When does obsession become madness? Tragedy has forced sixteen-year-old Victor Frankenstein to swear off alchemy forever. He burns the Dark Library. He vows he will never dabble in the dark sciences again—just as he vows he will no longer covet Elizabeth, his brother’s betrothed.
If only these things were not so tempting.
When he and Elizabeth discover a portal into the spirit world, they cannot resist. Together with Victor’s twin, Konrad, and their friend Henry, the four venture into a place of infinite possibilities where power and passion reign. But as they search for the knowledge to raise the dead, they unknowingly unlock a darkness from which they may never return.
Released: August 21st 2012 Pages: 310
Publisher: Simon & Schuster Source: Library
I like the way Kenneth Oppel writes. He doesn't use flashy, flowery, gorgeous prose. It's not something you immediately look at and say "Wow, that's beautiferific!" (In this situation, "beautiful seemed inadequate, and "terrific" just wouldn't do. And so, "beautiferific".) It's not until after you read the book that you realize that, wait, somebody wrote that. Somebody wrote this book and used nothing more than words to tell the story. Everything was so clear and defined in your head that somehow the narration, in a way, ceased to exist.
I want to be able to accomplish this marvelous feat.
This book makes me look forward to reading Frankenstein later this year in my British Literature class. If you don't already know, this series is a prequel, of sorts, to Frankenstein. The Victor Frankenstein in this book is, well, THE Victor Frankenstein.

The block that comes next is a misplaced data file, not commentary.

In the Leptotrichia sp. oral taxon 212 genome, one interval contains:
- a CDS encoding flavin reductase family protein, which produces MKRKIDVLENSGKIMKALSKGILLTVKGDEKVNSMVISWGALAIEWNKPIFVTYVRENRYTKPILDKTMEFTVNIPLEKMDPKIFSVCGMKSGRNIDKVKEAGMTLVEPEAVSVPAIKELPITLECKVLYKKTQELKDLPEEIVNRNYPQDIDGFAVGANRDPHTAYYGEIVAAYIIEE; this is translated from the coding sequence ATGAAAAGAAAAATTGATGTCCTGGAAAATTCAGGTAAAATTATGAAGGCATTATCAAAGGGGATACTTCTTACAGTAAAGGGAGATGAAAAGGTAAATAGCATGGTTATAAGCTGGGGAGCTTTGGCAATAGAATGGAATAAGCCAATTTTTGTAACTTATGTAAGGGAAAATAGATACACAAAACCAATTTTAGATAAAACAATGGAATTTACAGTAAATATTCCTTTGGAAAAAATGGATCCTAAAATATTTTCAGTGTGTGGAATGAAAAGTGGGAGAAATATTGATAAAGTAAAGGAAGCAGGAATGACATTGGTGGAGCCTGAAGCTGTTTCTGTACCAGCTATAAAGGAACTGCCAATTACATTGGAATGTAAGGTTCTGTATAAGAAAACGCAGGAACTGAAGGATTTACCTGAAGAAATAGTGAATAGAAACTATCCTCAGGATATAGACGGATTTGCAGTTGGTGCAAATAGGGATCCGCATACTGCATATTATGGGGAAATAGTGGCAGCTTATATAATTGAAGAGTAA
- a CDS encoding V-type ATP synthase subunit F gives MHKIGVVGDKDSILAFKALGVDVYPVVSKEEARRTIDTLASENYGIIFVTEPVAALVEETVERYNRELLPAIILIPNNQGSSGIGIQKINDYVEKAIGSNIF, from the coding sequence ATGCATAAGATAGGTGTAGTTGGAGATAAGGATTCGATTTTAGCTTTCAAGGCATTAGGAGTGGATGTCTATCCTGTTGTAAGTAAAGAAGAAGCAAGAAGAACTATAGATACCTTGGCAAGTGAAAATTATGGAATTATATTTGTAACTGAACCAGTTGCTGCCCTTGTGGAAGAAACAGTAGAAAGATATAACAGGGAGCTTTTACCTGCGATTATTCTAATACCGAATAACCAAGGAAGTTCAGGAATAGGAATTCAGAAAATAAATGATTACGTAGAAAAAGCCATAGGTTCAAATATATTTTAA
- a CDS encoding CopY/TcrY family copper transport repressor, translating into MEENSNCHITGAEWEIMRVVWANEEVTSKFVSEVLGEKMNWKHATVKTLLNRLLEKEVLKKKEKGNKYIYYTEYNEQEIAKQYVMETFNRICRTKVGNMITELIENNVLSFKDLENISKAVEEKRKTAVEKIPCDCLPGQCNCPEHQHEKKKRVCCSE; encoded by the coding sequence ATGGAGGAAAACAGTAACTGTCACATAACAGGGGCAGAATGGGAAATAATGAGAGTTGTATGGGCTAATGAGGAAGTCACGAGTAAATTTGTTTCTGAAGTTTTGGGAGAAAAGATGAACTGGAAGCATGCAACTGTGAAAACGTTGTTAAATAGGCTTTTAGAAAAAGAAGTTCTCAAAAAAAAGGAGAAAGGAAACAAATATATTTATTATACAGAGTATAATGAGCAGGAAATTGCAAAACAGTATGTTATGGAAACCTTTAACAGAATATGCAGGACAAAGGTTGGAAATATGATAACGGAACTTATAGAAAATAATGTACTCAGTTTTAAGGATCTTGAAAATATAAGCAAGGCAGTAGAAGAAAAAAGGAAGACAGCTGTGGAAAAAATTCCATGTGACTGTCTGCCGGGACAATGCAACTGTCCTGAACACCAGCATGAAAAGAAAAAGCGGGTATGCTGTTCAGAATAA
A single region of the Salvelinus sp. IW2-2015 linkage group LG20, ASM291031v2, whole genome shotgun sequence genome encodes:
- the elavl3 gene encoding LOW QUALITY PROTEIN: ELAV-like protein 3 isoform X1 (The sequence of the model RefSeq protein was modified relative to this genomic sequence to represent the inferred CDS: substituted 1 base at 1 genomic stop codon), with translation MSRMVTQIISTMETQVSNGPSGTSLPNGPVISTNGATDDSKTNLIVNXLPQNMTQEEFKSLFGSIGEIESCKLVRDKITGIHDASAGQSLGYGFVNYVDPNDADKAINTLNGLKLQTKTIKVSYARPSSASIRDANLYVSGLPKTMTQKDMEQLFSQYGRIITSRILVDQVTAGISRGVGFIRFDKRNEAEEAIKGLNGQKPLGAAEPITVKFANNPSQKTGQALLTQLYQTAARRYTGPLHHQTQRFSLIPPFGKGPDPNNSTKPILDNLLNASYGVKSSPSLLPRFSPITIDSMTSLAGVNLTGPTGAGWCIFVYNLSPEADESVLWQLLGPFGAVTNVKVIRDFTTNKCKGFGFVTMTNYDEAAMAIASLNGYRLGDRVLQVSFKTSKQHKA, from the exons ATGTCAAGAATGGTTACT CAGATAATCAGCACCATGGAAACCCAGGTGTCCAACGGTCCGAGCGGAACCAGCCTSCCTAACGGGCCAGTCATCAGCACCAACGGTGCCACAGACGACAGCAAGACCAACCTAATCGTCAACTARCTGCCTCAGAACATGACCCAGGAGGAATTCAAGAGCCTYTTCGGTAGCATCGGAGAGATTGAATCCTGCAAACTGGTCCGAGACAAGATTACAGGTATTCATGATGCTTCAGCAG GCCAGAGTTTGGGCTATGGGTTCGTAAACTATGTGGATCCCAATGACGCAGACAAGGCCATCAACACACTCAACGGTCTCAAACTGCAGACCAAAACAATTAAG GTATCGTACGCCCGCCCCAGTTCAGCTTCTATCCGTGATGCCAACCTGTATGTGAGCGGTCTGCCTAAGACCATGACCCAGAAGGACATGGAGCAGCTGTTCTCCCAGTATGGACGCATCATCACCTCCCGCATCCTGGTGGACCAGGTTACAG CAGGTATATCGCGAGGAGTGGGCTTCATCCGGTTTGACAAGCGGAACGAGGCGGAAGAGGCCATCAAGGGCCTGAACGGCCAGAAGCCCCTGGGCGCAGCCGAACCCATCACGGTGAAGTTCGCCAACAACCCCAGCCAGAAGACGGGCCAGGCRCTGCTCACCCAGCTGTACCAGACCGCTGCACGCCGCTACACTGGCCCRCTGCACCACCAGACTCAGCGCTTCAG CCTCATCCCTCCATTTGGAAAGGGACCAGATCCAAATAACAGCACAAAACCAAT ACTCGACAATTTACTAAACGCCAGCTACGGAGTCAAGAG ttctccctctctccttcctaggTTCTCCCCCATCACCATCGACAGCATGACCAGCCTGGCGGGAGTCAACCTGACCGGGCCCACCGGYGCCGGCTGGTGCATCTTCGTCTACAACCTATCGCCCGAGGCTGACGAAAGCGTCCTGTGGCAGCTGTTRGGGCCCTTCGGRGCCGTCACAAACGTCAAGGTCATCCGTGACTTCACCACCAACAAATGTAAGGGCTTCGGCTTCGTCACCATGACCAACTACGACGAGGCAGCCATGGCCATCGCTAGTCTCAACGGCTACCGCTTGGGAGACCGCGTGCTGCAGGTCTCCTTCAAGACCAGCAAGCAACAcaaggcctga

Because of this prequel-ness, I pretty much knew ahead of time that this book couldn't have a happy ending. That didn't make it any easier to deal with. I won't spoil it, but...
Victor's disappointment made me sad. It really did. And here lies the heart of the paradox that is Victor. He's not very likable. He's greedy and arrogant and selfish and does some pretty nasty things. He's an antihero.
And yet...I wanted him to succeed. I don't know whether or not I actually liked him, but I felt for him. I was sad when he was sad. Kenneth Oppel had a very difficult character to work with, because he was such an antihero and was pretty much already defined. But Oppel worked with it, and he did a great job with it.
Overall, I recommend this series. Recommended for fans of historical fiction with a sci-fi and/or paranormal twist, or readers looking for something a bit darker and thought-provoking. Four stars!